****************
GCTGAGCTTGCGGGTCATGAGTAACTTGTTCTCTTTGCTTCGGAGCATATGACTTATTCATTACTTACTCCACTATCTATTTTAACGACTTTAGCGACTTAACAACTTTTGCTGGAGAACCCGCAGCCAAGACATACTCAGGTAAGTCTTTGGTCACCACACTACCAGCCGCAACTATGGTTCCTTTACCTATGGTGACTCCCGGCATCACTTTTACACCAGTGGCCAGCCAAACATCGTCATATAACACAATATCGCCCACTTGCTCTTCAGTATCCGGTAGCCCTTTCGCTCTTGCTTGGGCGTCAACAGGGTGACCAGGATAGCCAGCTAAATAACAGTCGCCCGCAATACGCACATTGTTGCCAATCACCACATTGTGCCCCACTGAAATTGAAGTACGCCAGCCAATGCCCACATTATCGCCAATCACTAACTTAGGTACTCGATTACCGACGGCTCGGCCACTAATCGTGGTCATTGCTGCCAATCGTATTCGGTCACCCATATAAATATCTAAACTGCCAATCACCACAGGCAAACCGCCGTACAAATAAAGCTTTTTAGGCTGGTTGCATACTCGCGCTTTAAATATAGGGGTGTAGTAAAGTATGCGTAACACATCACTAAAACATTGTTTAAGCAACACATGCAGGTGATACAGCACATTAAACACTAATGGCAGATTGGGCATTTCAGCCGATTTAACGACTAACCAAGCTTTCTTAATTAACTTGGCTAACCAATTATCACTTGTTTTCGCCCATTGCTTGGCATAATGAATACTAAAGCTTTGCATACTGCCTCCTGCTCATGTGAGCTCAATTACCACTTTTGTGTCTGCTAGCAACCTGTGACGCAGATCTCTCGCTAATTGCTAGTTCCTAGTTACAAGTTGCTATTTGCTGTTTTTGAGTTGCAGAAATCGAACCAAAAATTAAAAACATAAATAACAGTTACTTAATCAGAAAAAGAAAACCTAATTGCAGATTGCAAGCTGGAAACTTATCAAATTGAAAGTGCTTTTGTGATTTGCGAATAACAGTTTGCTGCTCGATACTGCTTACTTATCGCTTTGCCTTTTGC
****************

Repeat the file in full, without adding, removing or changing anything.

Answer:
GCTGAGCTTGCGGGTCATGAGTAACTTGTTCTCTTTGCTTCGGAGCATATGACTTATTCATTACTTACTCCACTATCTATTTTAACGACTTTAGCGACTTAACAACTTTTGCTGGAGAACCCGCAGCCAAGACATACTCAGGTAAGTCTTTGGTCACCACACTACCAGCCGCAACTATGGTTCCTTTACCTATGGTGACTCCCGGCATCACTTTTACACCAGTGGCCAGCCAAACATCGTCATATAACACAATATCGCCCACTTGCTCTTCAGTATCCGGTAGCCCTTTCGCTCTTGCTTGGGCGTCAACAGGGTGACCAGGATAGCCAGCTAAATAACAGTCGCCCGCAATACGCACATTGTTGCCAATCACCACATTGTGCCCCACTGAAATTGAAGTACGCCAGCCAATGCCCACATTATCGCCAATCACTAACTTAGGTACTCGATTACCGACGGCTCGGCCACTAATCGTGGTCATTGCTGCCAATCGTATTCGGTCACCCATATAAATATCTAAACTGCCAATCACCACAGGCAAACCGCCGTACAAATAAAGCTTTTTAGGCTGGTTGCATACTCGCGCTTTAAATATAGGGGTGTAGTAAAGTATGCGTAACACATCACTAAAACATTGTTTAAGCAACACATGCAGGTGATACAGCACATTAAACACTAATGGCAGATTGGGCATTTCAGCCGATTTAACGACTAACCAAGCTTTCTTAATTAACTTGGCTAACCAATTATCACTTGTTTTCGCCCATTGCTTGGCATAATGAATACTAAAGCTTTGCATACTGCCTCCTGCTCATGTGAGCTCAATTACCACTTTTGTGTCTGCTAGCAACCTGTGACGCAGATCTCTCGCTAATTGCTAGTTCCTAGTTACAAGTTGCTATTTGCTGTTTTTGAGTTGCAGAAATCGAACCAAAAATTAAAAACATAAATAACAGTTACTTAATCAGAAAAAGAAAACCTAATTGCAGATTGCAAGCTGGAAACTTATCAAATTGAAAGTGCTTTTGTGATTTGCGAATAACAGTTTGCTGCTCGATACTGCTTACTTATCGCTTTGCCTTTTGC